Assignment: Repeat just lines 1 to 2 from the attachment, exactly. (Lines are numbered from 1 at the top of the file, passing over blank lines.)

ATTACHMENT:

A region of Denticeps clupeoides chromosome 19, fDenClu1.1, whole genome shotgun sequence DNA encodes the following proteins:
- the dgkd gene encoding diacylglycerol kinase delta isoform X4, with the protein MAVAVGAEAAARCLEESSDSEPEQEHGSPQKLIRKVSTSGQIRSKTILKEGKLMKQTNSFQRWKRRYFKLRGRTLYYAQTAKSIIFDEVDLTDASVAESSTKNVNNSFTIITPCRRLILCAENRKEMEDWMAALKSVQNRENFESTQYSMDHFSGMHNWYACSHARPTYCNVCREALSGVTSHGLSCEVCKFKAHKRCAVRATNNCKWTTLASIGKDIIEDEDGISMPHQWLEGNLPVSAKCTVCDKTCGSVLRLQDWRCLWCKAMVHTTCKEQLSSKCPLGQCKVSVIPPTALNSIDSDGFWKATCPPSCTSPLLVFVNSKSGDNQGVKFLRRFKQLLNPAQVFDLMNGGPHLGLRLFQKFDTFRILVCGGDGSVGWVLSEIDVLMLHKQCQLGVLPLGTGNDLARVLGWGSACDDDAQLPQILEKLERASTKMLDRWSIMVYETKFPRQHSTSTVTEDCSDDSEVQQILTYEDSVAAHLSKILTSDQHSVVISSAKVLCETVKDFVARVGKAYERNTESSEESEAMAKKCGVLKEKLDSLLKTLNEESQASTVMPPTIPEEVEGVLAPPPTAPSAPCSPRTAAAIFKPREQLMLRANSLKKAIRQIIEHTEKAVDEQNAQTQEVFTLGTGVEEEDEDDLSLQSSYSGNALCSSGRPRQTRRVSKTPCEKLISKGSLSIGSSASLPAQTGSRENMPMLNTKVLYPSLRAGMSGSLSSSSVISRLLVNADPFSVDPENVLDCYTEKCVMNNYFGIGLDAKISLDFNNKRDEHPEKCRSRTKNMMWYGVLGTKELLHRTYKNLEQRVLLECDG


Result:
A region of Denticeps clupeoides chromosome 19, fDenClu1.1, whole genome shotgun sequence DNA encodes the following proteins:
- the dgkd gene encoding diacylglycerol kinase delta isoform X4, with the protein MAVAVGAEAAARCLEESSDSEPEQEHGSPQKLIRKVSTSGQIRSKTILKEGKLMKQTNSFQRWKRRYFKLRGRTLYYAQTAKSIIFDEVDLTDASVAESSTKNVNNSFTIITPCRRLILCAENRKEMEDWMAALKSVQNRENFESTQYSMDHFSGMHNWYACSHARPTYCNVCREALSGVTSHGLSCEVCKFKAHKRCAVRATNNCKWTTLASIGKDIIEDEDGISMPHQWLEGNLPVSAKCTVCDKTCGSVLRLQDWRCLWCKAMVHTTCKEQLSSKCPLGQCKVSVIPPTALNSIDSDGFWKATCPPSCTSPLLVFVNSKSGDNQGVKFLRRFKQLLNPAQVFDLMNGGPHLGLRLFQKFDTFRILVCGGDGSVGWVLSEIDVLMLHKQCQLGVLPLGTGNDLARVLGWGSACDDDAQLPQILEKLERASTKMLDRWSIMVYETKFPRQHSTSTVTEDCSDDSEVQQILTYEDSVAAHLSKILTSDQHSVVISSAKVLCETVKDFVARVGKAYERNTESSEESEAMAKKCGVLKEKLDSLLKTLNEESQASTVMPPTIPEEVEGVLAPPPTAPSAPCSPRTAAAIFKPREQLMLRANSLKKAIRQIIEHTEKAVDEQNAQTQEVFTLGTGVEEEDEDDLSLQSSYSGNALCSSGRPRQTRRVSKTPCEKLISKGSLSIGSSASLPAQTGSRENMPMLNTKVLYPSLRAGMSGSLSSSSVISRLLVNADPFSVDPENVLDCYTEKCVMNNYFGIGLDAKISLDFNNKRDEHPEKCRSRTKNMMWYGVLGTKELLHRTYKNLEQRVLLECDG